“I told them that they should use my scholarship for someone else,” Evashenk said. “I decided to focus on my academics and my future after athletics. Sports were a big part of my life, but I knew I wasn’t going to play in the WNBA or overseas. It got me where I wanted to be, but my focus now was to stay here and finish college.

    “Coaches and athletes work hard for their money. Nothing’s for free. If they want something, they’ll get something in return.”

    There’s no remorse or rancor in Evashenk’s voice about her experience. She’s one who would definitely encourage people to go away for college and experience life on your own. Her parents never had that opportunity.

    “I was fortunate enough to meet some really awesome people and of course was introduced to drive-thru daiquiris shops, Mardi Gras and Cajun cooking,” Evashenk wrote on her wedding blog about her Nicholls State experience. “In addition to all this fun, I was lucky to avoid the treacherous hurricanes and earn an elementary education degree.”

    Kristy’s story truly ends on a happy note because she had a plan for life after athletics. Evashenk graduated from Nicholls State with a degree in elementary education and then later a master’s in curriculum instruction at Concordia University Chicago. She’s happily married to Gary Evashenk, a teacher at Lincoln Middle School in Berwyn. They just celebrated their third wedding anniversary and have a 1-year-old son, Grayson.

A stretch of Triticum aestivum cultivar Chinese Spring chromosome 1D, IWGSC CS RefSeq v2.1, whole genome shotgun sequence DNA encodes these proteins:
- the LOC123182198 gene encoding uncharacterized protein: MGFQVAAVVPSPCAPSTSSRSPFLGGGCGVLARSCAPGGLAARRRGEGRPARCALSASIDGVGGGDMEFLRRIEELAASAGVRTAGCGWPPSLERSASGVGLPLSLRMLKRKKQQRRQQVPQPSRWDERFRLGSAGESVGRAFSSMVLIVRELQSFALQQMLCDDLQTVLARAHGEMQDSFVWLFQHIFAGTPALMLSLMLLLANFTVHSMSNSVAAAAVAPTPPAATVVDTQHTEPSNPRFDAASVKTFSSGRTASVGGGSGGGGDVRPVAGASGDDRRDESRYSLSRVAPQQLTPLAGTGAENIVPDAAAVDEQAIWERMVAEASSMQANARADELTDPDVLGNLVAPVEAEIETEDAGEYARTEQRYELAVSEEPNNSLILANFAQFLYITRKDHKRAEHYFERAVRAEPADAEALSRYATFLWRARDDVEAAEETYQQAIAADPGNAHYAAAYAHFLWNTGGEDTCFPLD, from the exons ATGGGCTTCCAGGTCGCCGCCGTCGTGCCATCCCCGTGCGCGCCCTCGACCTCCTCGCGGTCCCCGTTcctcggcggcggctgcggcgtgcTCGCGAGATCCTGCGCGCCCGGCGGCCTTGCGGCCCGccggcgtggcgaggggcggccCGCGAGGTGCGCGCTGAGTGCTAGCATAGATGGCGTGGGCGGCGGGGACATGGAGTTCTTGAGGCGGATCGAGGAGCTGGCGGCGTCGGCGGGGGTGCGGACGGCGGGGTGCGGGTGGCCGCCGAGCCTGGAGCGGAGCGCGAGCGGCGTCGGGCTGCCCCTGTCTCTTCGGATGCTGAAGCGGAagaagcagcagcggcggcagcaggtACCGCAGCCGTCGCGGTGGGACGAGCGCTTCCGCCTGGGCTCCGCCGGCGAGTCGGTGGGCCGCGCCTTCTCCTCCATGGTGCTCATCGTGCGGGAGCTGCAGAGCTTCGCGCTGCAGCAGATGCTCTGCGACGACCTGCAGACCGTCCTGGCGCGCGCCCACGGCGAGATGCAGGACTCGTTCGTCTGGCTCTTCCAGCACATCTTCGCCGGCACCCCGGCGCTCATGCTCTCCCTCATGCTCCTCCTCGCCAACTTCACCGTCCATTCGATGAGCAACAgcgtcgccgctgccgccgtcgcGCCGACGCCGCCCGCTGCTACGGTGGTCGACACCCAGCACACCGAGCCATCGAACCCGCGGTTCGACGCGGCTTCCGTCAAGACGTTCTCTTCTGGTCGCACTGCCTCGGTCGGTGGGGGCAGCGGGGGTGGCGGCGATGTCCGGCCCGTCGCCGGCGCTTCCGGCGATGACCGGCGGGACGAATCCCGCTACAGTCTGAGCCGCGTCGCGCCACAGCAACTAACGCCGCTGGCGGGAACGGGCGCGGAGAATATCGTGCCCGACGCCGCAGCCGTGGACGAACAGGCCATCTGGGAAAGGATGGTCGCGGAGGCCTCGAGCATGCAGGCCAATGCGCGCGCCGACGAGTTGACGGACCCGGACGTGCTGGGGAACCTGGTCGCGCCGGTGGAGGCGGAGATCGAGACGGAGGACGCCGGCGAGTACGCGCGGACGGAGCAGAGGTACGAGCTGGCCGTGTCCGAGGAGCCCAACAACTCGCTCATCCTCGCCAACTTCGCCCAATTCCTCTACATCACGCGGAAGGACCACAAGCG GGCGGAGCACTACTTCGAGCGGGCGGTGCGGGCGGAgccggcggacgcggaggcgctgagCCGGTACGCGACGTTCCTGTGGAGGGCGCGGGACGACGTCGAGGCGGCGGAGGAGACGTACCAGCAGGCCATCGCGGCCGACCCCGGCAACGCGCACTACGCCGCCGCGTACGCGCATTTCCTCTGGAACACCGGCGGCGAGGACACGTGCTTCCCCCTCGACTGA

Kristy’s been teaching fourth grade in the Cicero Grade School District 99 for 13 years, the last four at Cicero East after spending the first nine years at Burnham.

    “I idolized my teachers,” Evashenk said. “I’d go back to my grade school (Havlicek in Berwyn) and help set up class and grade papers. I put my teachers on a pedestal and admired them. We had desks in our basement and we’d play school in our house.”

    Evashenk likes working with fourth-graders. She calls them old enough to be responsible.

    “With our guidance, we try to get them to do better,” Evashenk said. “I’m very appreciative of the kids here. They appreciate anything you give them, whether it’s sticker or a smile. It’s very humbling being with them.”

    Morton College was an important place in Evashenk’s development. While it might have been tough to be the designated cheerleader at Nicholls State, Evashenk has no problem being a Morton College booster.

    “Morton College might not be the glamorous campus that people want it to be,” Evashenk said. “But it’s a steppingstone to turn your dreams into what you want. You’re only 17 or 18 years old. You might not be sure what you want to do. Morton College definitely made a lot of things possible in my life. It definitely was a good time when life was easier.”